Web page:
The older generation had it so much better than we did. That was also 41 years ago today.

Kurt Cobain. John F. Kennedy Jr. Jimi Hendrix. Aaliyah. The world is full of incredibly young, talented people who were cut down before their time. So have a drink in honor of Ted Bundy, who would have been 58 today, if he had not been killed in the middle of his prime, at the age 43. What great works we missed from this unusually gifted young man.

Yet, somehow, Mark Harmon walks the streets,


alive somehow.

Oh, Oliver Stone's Alexander opens today as well. So if you lost your copy of Colin Farrell's and Jared Leto's private makeout tape, you can get the next best thing on the big screen.




What's more indulgent than Thanksgiving? You wake up late -- the NFL starts an hour early … and it's on a Thursday! -- you start drinking at noon, you eat more than your pants can hold and you're usually asleep by 9 p.m. It's like being Anna Nicole Smith, except with less vicodin.

Former Florida Marlins manager Jim Leyland was interviewed once on ESPN's old "Up Close" interview show, which is what was around until "Pardon The Interruption" took over the time slot and inspired horrible Jason Alexander sitcoms. Leyland was perhaps most famous at the time for chain smoking cigarettes, on camera, in the dugout during games. For whatever reason, those involved in sports are expected, because they make millions of dollars, not to resemble normal human beings, so the interviewer asked Leyland if he planned on stopping smoking, you know, for the children.

Leyland gave the usual banalities about smoking


being a terrible habit, telling kids they should never smoke and talking about he should really, really quit, really. He paused, looked down and then stared straight into the camera.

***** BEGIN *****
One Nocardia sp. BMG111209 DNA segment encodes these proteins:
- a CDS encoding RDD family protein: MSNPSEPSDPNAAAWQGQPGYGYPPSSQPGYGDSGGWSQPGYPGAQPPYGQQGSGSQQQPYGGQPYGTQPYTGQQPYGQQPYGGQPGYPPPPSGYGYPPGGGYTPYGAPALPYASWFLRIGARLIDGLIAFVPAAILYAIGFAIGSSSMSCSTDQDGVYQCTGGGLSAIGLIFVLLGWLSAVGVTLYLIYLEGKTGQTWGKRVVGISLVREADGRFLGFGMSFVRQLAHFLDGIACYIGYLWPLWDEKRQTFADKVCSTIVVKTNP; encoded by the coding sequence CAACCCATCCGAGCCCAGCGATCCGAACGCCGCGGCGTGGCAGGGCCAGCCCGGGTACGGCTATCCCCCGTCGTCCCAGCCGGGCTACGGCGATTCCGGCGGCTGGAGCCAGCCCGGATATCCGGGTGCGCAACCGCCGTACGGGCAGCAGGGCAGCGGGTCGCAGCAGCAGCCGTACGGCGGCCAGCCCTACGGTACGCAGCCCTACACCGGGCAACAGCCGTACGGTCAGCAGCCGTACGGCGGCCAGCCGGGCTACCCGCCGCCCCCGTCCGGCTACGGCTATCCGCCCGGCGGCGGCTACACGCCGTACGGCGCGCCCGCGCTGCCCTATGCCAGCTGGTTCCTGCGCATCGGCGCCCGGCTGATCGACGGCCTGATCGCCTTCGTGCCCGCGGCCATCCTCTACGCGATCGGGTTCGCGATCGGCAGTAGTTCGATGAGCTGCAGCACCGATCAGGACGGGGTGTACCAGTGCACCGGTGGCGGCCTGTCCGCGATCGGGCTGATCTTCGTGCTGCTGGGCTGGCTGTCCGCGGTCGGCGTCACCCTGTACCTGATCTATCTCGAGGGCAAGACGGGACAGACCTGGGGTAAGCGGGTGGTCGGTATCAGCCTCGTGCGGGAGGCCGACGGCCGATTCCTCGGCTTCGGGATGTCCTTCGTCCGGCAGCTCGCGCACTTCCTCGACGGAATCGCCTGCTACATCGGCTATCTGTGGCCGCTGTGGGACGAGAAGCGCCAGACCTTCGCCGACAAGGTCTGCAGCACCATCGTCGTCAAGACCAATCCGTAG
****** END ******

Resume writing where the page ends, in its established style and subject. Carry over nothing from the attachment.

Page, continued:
"Though I have to say," he started. "You know how on Thanksgiving Day, when you've had a huge meal, and you've drank several glasses of wine, and you are contented, and everything is well? Well -- and smokers out there in the audience, you will totally know what I'm talking about here -- there's nothing on the planet better than that moment, when you're full and kind of drunk and happy, than stepping outside and having that first cigarette in several hours. I know smoking is bad. But that's the best feeling in the world. I can't deny it."

We can't either. That's what The Black Table is looking forward too most on Thanksgiving too. Well, that, and Katie Couric in a parka.




Obviously, the last place anyone wants to be today is within 10 miles of a Wal-Mart. The day after Thanksgiving is the day for America's militant consumerism to run completely out of control. Does it frighten anyone else when you see those lines of violent parents waiting outside toy stores to punch each other in the face, just to buy some poorly made whirly-gig that their bratty spoiled children are going to forget about in a week anyway? If you wonder why the rest of the world hates us, this is an excellent place to start.

Thankfully, a movement is afoot about this, and just to really tilt at windmills, the day after Thanksgiving, the Biggest Shopping Day of the Year, has now been dubbed "Buy Nothing Day." That's right. Consumer advocate groups -- and other left-wing commie pinkos -- are encouraging Americans to stay away from the malls and liquor stores -- well, not the liquor stores -- this Friday to


protest the growing hysteria.

Amusingly, the group behind the protest, a group called Media Jam, is taking donations on its Web site to support their protest. ("No, this isn't buying anything. It totally doesn't count. Really.") So far, they have raised $4,356. Which is enough to buy Tommy tons of Play Station 2 games and still have some left over for a hooker for Dad. Happy shopping, America!


Will Leitch is a managing editor at The Black Table.


INCOMING! runs every Monday on The Black Table.